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Bloomberg poll: Mitt Romney would beat Obama in New Hampshire

November 16, 2011|By Kim Geiger | Washington Bureau
(AP Photo/Charles Krupa )

Mitt Romney, the front-runner in the GOP primary race in New Hampshire, also holds a commanding lead over President Obama with just a year to go until the 2012 presidential election.

If the general election were held today, Romney would beat Obama in New Hampshire by 10 percentage points, according to a new Bloomberg News poll.

New Hampshire has favored Democratic candidates in four of the last five presidential elections, and backed the winner in each of those contests except in 2004, when Massachusetts Sen. John F. Kerry carried the state over President George W. Bush. Obama won New Hampshire in 2008 with 54% of the vote.  

Romney, the former Massachusetts governor, does particularly well with New Hampshire’s independent voters – he would win independents by 15 percentage points, according to a Bloomberg analysis of the poll results.

The Romney-Obama matchup was the only potential general election contest tested in the poll, which was conducted Nov. 10-12 by the Des Moines firm Selzer & Co.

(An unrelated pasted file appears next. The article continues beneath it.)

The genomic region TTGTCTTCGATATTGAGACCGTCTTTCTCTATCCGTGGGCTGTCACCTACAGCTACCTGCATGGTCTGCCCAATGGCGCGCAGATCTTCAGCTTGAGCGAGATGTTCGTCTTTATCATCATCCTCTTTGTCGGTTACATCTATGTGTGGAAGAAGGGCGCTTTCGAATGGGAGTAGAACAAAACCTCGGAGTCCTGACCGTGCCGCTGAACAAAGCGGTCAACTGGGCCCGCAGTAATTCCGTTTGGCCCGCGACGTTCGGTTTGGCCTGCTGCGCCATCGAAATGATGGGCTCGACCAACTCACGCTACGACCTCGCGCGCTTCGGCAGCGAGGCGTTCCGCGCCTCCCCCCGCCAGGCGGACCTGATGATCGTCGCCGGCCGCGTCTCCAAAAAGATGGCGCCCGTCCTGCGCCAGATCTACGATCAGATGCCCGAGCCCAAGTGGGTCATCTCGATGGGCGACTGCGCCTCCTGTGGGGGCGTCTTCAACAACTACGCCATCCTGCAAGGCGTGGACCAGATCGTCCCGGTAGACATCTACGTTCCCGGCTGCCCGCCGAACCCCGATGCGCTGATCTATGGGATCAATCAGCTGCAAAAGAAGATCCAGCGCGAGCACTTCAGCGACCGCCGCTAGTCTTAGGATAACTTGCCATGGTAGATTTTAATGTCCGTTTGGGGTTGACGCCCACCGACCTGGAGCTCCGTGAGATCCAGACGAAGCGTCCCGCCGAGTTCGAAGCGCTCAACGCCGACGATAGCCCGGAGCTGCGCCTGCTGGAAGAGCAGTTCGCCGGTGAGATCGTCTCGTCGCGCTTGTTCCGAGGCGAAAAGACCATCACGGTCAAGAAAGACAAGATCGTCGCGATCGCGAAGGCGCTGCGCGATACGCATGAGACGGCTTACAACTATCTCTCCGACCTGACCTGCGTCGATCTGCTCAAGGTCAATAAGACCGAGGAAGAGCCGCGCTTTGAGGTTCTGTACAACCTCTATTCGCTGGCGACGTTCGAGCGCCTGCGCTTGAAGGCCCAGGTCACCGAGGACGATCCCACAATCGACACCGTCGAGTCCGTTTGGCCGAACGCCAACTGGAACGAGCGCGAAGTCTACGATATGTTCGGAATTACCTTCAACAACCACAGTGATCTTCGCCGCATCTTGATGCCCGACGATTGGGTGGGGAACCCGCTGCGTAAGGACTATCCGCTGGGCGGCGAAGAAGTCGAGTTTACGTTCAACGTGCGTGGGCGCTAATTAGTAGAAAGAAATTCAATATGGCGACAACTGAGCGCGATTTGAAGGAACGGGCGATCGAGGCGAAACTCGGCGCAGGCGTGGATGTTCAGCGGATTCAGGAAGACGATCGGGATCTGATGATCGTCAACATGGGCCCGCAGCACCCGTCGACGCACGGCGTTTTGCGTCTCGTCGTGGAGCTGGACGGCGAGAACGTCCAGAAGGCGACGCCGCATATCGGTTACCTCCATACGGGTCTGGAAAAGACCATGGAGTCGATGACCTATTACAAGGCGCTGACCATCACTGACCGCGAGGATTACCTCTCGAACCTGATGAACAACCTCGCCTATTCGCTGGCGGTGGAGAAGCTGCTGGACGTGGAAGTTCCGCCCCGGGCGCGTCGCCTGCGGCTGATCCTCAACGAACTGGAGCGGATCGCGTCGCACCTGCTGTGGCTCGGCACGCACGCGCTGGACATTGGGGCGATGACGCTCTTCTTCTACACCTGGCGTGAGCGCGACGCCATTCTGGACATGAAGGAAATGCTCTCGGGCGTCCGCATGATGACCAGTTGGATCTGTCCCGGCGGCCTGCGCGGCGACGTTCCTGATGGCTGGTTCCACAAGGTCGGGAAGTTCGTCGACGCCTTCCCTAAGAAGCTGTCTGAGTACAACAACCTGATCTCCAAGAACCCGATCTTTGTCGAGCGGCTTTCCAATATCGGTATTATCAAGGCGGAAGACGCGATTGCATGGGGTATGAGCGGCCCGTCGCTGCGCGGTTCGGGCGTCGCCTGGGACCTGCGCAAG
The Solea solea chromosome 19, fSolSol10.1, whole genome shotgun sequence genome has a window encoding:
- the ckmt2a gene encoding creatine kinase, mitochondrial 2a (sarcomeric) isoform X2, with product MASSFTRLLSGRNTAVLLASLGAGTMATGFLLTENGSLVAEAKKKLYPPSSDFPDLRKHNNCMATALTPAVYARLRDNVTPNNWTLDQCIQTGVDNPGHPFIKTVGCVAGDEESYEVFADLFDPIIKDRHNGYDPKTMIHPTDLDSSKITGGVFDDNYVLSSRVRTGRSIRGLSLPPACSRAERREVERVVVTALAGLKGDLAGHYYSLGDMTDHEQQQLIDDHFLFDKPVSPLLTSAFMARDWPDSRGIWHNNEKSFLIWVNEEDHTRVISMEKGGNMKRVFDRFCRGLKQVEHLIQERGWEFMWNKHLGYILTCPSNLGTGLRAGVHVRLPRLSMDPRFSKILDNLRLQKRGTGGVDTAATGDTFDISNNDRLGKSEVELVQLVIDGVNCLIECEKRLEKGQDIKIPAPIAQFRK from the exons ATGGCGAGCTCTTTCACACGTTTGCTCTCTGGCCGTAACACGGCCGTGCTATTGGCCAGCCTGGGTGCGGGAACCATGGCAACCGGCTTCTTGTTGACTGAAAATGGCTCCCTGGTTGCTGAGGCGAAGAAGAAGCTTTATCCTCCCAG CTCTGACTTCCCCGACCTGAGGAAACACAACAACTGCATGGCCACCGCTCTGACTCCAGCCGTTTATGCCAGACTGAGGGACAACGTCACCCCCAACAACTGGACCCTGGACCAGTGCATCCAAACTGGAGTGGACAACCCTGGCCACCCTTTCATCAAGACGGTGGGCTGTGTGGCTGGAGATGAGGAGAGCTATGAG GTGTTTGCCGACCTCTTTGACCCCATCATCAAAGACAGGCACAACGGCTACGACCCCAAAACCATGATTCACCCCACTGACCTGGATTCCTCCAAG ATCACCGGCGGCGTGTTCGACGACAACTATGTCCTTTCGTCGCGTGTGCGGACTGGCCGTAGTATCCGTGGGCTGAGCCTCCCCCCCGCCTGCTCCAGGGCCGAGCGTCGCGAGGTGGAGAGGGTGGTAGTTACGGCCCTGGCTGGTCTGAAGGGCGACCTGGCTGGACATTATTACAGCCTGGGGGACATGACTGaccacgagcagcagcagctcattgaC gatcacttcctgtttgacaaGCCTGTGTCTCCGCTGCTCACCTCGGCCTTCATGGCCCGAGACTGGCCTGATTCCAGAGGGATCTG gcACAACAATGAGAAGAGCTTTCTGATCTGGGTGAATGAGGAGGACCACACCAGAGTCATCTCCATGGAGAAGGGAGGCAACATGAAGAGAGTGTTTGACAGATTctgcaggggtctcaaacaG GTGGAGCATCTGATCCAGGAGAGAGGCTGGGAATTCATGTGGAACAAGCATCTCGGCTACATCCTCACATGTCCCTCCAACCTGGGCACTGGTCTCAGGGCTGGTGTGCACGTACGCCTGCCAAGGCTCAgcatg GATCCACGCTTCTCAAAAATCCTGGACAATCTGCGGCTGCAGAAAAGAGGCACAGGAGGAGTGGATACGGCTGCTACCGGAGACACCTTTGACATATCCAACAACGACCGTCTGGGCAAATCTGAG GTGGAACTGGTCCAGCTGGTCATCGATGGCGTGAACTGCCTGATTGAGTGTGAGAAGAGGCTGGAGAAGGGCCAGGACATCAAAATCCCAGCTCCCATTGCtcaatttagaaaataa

The poll also surveyed likely Republican primary voters in New Hampshire, and found that Romney continues to hold a considerable lead in the state, with 40% support, followed by Ron Paul with 17%, Newt Gingrich with 11% and Herman Cain with 8%. Twenty-six percent said they backed Romney when he ran for the GOP nomination in 2008; 7% backed Paul that year.

Almost two-thirds of likely primary voters – 60% -- said they could be persuaded to back another candidate.

The poll results also suggest that allegations that Herman Cain sexually harassed women in the 1990s may have hurt the former pizza chain executive’s standing with voters.

A Rasmussen Reports survey conducted just before the allegations broke found Cain with 17% support; two weeks later, his support in the Bloomberg News poll was just 8%.

Forty-three percent of likely Republican primary voters in New Hampshire said they would rule out a candidate who had been accused of sexual harassment. Just 30% of likely caucus-goers in Iowa said the same in a Bloomberg News poll also conducted by Selzer & Co. from Nov. 10-12. Cain’s support in Iowa is considerably higher – 20%.

kim.geiger@latimes.com

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